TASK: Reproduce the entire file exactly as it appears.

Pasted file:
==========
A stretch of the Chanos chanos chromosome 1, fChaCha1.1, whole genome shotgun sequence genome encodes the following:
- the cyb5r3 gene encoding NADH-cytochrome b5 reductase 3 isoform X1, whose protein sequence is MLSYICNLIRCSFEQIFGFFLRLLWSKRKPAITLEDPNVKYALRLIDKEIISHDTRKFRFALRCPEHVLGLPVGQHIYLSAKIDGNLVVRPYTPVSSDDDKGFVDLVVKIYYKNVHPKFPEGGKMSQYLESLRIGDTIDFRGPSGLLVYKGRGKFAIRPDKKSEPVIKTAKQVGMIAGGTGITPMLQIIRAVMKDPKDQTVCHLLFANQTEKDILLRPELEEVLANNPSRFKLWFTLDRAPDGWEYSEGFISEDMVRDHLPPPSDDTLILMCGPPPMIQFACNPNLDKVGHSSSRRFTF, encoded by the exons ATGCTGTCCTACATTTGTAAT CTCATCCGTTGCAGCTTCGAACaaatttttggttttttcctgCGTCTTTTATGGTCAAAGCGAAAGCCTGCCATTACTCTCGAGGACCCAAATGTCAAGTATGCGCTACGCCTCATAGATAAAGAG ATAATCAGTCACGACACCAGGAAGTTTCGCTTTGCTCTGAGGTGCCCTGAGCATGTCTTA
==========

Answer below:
A stretch of the Chanos chanos chromosome 1, fChaCha1.1, whole genome shotgun sequence genome encodes the following:
- the cyb5r3 gene encoding NADH-cytochrome b5 reductase 3 isoform X1, whose protein sequence is MLSYICNLIRCSFEQIFGFFLRLLWSKRKPAITLEDPNVKYALRLIDKEIISHDTRKFRFALRCPEHVLGLPVGQHIYLSAKIDGNLVVRPYTPVSSDDDKGFVDLVVKIYYKNVHPKFPEGGKMSQYLESLRIGDTIDFRGPSGLLVYKGRGKFAIRPDKKSEPVIKTAKQVGMIAGGTGITPMLQIIRAVMKDPKDQTVCHLLFANQTEKDILLRPELEEVLANNPSRFKLWFTLDRAPDGWEYSEGFISEDMVRDHLPPPSDDTLILMCGPPPMIQFACNPNLDKVGHSSSRRFTF, encoded by the exons ATGCTGTCCTACATTTGTAAT CTCATCCGTTGCAGCTTCGAACaaatttttggttttttcctgCGTCTTTTATGGTCAAAGCGAAAGCCTGCCATTACTCTCGAGGACCCAAATGTCAAGTATGCGCTACGCCTCATAGATAAAGAG ATAATCAGTCACGACACCAGGAAGTTTCGCTTTGCTCTGAGGTGCCCTGAGCATGTCTTA